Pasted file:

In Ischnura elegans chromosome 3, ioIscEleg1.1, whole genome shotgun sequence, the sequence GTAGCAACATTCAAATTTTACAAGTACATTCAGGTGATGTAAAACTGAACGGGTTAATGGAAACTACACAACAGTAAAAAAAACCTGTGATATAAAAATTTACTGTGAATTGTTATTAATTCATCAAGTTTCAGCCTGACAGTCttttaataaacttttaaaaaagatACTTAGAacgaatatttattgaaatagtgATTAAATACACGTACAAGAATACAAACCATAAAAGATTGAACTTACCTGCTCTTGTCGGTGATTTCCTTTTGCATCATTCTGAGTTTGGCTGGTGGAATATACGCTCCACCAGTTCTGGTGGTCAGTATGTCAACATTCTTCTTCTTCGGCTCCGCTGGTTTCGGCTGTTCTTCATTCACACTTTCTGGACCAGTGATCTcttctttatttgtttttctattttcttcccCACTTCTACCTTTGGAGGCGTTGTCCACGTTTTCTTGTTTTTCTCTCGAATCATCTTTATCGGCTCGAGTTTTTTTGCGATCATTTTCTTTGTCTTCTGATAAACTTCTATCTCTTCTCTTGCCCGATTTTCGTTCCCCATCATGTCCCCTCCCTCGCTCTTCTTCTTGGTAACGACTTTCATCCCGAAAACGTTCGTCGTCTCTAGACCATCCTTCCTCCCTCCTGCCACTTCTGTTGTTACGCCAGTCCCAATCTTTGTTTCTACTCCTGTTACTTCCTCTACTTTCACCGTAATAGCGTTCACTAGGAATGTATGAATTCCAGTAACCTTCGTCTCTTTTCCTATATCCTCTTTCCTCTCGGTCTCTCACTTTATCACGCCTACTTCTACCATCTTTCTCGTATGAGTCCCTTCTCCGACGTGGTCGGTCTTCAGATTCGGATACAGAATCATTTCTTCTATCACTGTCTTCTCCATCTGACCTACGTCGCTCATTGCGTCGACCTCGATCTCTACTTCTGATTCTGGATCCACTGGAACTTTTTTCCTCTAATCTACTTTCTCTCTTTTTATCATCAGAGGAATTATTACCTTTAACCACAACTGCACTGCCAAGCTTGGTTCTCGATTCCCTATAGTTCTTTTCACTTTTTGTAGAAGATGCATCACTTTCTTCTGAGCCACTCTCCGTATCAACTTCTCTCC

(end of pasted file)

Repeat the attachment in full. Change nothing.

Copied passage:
In Ischnura elegans chromosome 3, ioIscEleg1.1, whole genome shotgun sequence, the sequence GTAGCAACATTCAAATTTTACAAGTACATTCAGGTGATGTAAAACTGAACGGGTTAATGGAAACTACACAACAGTAAAAAAAACCTGTGATATAAAAATTTACTGTGAATTGTTATTAATTCATCAAGTTTCAGCCTGACAGTCttttaataaacttttaaaaaagatACTTAGAacgaatatttattgaaatagtgATTAAATACACGTACAAGAATACAAACCATAAAAGATTGAACTTACCTGCTCTTGTCGGTGATTTCCTTTTGCATCATTCTGAGTTTGGCTGGTGGAATATACGCTCCACCAGTTCTGGTGGTCAGTATGTCAACATTCTTCTTCTTCGGCTCCGCTGGTTTCGGCTGTTCTTCATTCACACTTTCTGGACCAGTGATCTcttctttatttgtttttctattttcttcccCACTTCTACCTTTGGAGGCGTTGTCCACGTTTTCTTGTTTTTCTCTCGAATCATCTTTATCGGCTCGAGTTTTTTTGCGATCATTTTCTTTGTCTTCTGATAAACTTCTATCTCTTCTCTTGCCCGATTTTCGTTCCCCATCATGTCCCCTCCCTCGCTCTTCTTCTTGGTAACGACTTTCATCCCGAAAACGTTCGTCGTCTCTAGACCATCCTTCCTCCCTCCTGCCACTTCTGTTGTTACGCCAGTCCCAATCTTTGTTTCTACTCCTGTTACTTCCTCTACTTTCACCGTAATAGCGTTCACTAGGAATGTATGAATTCCAGTAACCTTCGTCTCTTTTCCTATATCCTCTTTCCTCTCGGTCTCTCACTTTATCACGCCTACTTCTACCATCTTTCTCGTATGAGTCCCTTCTCCGACGTGGTCGGTCTTCAGATTCGGATACAGAATCATTTCTTCTATCACTGTCTTCTCCATCTGACCTACGTCGCTCATTGCGTCGACCTCGATCTCTACTTCTGATTCTGGATCCACTGGAACTTTTTTCCTCTAATCTACTTTCTCTCTTTTTATCATCAGAGGAATTATTACCTTTAACCACAACTGCACTGCCAAGCTTGGTTCTCGATTCCCTATAGTTCTTTTCACTTTTTGTAGAAGATGCATCACTTTCTTCTGAGCCACTCTCCGTATCAACTTCTCTCC